Take the 2-minute tour ×
Stack Overflow is a question and answer site for professional and enthusiast programmers. It's 100% free, no registration required.

This is a basic question on list manipulation in Mathematica. I have a large list where each element has the following schematic form: {List1, List2,Number}. For e.g.,

a = {{{1,2,3},{1,3,2},5},{{1,4,5},{1,0,2},10},{{4,5,3},{8,3,4},15}}}.

I want to make a new lists which only has some parts from each sublist. Eg., pick out the third element from each sublist to give {5,10,15} from the above. Or drop the third element to return {{{1,2,3},{1,3,2}},{{1,4,5},{1,0,2}},{{4,5,3},{8,3,4}}}.

I can do this by using the table command to construct new lists, e.g.,

Table[a[[i]][[3]],{i,1,Length[a]}

but I was wondering if there was a must faster way which would work on large lists.

share|improve this question

3 Answers 3

up vote 6 down vote accepted

In Mathematica version 5 and higher, you can use the keyword All in multiple ways to specify a list traversal.

For instance, instead of your Table, you can write

a[[All,3]]

Here Mathematica converts All into all acceptable indices for the first dimension then takes the 3rd one of the next dimension.

It is usually more efficient to do this than to make a loop with the Mathematica programming language. It is really fine for homogenous lists where the things you want to pick or scan through always exist.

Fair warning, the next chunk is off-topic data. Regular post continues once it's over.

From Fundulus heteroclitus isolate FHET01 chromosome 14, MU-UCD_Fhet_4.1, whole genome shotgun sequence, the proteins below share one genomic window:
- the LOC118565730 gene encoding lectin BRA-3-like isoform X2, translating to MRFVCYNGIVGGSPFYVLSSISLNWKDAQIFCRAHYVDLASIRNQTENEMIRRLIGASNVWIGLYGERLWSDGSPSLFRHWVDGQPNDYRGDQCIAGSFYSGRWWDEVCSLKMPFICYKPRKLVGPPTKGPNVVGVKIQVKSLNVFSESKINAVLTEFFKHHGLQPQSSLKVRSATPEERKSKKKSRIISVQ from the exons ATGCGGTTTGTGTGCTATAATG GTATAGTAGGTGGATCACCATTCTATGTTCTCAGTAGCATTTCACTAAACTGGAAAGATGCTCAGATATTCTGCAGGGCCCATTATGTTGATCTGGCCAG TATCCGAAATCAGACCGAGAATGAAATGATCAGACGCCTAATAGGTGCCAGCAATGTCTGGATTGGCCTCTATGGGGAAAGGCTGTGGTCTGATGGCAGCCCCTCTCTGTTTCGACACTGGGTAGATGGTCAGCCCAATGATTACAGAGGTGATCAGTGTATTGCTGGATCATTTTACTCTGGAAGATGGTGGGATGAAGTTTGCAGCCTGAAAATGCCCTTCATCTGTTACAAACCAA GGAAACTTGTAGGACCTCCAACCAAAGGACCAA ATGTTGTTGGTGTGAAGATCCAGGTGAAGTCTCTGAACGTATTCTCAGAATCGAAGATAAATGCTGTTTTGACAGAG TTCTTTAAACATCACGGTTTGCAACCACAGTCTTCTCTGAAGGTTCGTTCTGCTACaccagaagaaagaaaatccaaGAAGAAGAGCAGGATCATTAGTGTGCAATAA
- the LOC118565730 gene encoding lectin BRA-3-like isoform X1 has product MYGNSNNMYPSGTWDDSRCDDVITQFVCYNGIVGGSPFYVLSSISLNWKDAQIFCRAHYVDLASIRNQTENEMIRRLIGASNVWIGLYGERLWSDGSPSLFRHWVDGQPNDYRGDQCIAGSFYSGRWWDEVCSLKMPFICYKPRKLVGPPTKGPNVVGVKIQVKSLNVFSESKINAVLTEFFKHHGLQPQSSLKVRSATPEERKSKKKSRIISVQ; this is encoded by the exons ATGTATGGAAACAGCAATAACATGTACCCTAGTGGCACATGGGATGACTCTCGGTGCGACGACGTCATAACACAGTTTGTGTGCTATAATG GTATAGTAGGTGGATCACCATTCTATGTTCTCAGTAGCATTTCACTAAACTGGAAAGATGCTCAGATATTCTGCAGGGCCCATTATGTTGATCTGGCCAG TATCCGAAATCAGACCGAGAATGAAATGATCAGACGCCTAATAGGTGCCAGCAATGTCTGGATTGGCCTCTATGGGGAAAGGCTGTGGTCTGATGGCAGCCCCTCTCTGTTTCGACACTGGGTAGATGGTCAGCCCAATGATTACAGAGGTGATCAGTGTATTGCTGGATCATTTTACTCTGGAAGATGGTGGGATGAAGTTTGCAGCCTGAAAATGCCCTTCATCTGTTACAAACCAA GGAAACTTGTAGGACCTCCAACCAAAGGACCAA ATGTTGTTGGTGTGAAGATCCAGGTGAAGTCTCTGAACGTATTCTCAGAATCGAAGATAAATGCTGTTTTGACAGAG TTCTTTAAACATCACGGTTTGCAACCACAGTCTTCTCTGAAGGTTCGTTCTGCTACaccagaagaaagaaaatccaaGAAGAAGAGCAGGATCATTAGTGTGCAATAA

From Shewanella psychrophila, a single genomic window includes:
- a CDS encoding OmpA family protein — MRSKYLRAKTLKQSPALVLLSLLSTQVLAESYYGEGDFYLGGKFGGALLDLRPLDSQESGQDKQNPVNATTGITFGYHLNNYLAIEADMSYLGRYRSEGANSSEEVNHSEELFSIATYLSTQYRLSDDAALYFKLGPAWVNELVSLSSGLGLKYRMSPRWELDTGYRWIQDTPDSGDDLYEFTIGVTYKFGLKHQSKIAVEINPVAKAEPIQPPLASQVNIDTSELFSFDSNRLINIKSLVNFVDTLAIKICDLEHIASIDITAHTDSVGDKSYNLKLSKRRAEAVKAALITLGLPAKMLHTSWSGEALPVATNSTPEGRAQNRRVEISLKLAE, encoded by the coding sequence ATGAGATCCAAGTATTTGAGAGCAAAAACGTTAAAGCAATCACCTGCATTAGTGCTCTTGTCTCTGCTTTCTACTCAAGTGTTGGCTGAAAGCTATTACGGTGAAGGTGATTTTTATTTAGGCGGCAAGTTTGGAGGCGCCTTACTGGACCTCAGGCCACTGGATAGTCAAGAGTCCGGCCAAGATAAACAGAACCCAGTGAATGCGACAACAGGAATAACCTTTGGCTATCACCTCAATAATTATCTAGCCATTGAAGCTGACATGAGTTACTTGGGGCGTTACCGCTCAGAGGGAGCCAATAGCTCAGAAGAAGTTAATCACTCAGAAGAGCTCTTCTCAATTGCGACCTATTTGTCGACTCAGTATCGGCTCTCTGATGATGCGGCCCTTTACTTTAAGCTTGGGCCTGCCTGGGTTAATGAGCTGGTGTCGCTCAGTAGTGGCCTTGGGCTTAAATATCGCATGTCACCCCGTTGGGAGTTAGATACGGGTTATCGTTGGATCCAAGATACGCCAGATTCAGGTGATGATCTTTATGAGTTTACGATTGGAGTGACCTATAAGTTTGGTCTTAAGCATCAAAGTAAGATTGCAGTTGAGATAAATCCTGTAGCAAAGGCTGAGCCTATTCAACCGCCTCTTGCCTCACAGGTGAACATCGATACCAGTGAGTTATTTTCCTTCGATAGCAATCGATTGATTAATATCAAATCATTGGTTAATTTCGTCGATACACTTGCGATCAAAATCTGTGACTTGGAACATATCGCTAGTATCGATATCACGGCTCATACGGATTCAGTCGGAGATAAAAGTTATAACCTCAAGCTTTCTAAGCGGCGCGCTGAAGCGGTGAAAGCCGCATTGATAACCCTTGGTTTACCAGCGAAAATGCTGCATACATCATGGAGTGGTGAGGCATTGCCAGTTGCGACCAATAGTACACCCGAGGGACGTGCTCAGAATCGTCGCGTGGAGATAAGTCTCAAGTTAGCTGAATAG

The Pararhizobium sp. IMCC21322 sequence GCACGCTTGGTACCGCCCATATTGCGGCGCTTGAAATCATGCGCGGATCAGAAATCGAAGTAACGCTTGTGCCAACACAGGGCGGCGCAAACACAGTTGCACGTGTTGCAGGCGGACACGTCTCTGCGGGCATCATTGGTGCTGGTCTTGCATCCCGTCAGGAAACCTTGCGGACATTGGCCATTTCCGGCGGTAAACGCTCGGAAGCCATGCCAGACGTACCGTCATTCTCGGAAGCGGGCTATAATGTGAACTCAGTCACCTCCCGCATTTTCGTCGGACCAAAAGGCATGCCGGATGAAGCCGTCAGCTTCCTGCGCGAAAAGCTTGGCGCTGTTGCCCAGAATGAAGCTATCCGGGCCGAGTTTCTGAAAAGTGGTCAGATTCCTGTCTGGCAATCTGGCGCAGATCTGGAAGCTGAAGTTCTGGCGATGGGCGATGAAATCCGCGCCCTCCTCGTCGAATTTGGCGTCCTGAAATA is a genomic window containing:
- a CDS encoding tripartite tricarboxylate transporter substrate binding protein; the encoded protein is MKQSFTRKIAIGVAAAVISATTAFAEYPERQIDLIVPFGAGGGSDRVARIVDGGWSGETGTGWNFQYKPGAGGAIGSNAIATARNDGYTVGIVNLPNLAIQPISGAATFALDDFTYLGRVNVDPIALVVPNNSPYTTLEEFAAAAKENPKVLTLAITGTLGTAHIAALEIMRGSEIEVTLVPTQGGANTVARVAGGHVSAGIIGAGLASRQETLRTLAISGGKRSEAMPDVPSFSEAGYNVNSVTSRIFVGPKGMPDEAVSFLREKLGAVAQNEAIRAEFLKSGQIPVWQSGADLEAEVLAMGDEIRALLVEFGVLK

Another efficient notation and shortcut is the ;; syntax:

a[[ All, 1 ;; 2]]

will scan the first level of a and take everything from the 1st to the 2st element of each sublist, exactly like your second case.

In fact All and ;; can be combined to any number of levels. ;; can even be used in a way similar to any iterator in Mathematica:

a[[ start;;end;;step ]]

will do the same things as

Table[ a[[i]], {i,start,end,step}]

and you can omit one of start, end or step, it is filled with its default of 1, Length[(of the implicit list)], and 1.

Another thing you might want to lookup in Mathematica's Help are ReplacePart and MapAt that allow programmatic replacement of structured expressions. The key thing to use this efficiently is that in ReplacePart you can use patterns to specify the coordinates of the things to be replaced, and you can define functions to apply to them.

Example with your data

ReplacePart[a, {_, 3} -> 0]

will replace every 3rd part of every sublist with 0.

ReplacePart[a, {i : _, 3} :> 2*a[[i, 3]]]

will double every 3rd part of every sublist.

share|improve this answer
    
Thanks; this is what I was looking for. –  bartimaeus Oct 25 '12 at 9:17
1  
Note that for further questions, you can also ask at mathematica.stackexchange.com –  ogerard Oct 25 '12 at 9:23

As the authors suggest, the approaches based on Part need well-formed data, but Cases is built for robust separation of Lists:

Using your a,

a = {{{1, 2, 3}, {1, 3, 2}, 5}, {{1, 4, 5}, {1, 0, 2}, 
10}, {{4, 5, 3}, {8, 3, 4}, 15}};

Cases[a,{_List,_List,n_}:>n,Infinity]

{5, 10, 15}

The other pieces of a record can be extracted by similar forms.

Part-based approaches will gag on ill-formed data like:

badA = {{{1, 2, 3}, {1, 3, 2}, 5}, {{1, 4, 5}, {1, 0, 2}, 
10}, {{4, 5, 3}, {8, 3, 4}, 15}, {baddata}, {{1, 2, 3}, 4}};

badA[[All,3]]

{{{1, 2, 3}, {1, 3, 2}, 5}, {{1, 4, 5}, {1, 0, 2},
10}, {{4, 5, 3}, {8, 3, 4}, 15}, {baddata}, {{1, 2, 3},
4}}[[All, 3]]

,but Cases will skip over garbage, operating only on conforming data

Cases[badA, {_List, _List, s_} :> s, Infinity]

{5, 10, 15}

hth,

Fred Klingener

share|improve this answer

You can use Part (shorthand [[...]]) for this :

a[[All, 3]]

a[[All, {1, 2}]]
share|improve this answer

Your Answer

 
discard

By posting your answer, you agree to the privacy policy and terms of service.

Not the answer you're looking for? Browse other questions tagged or ask your own question.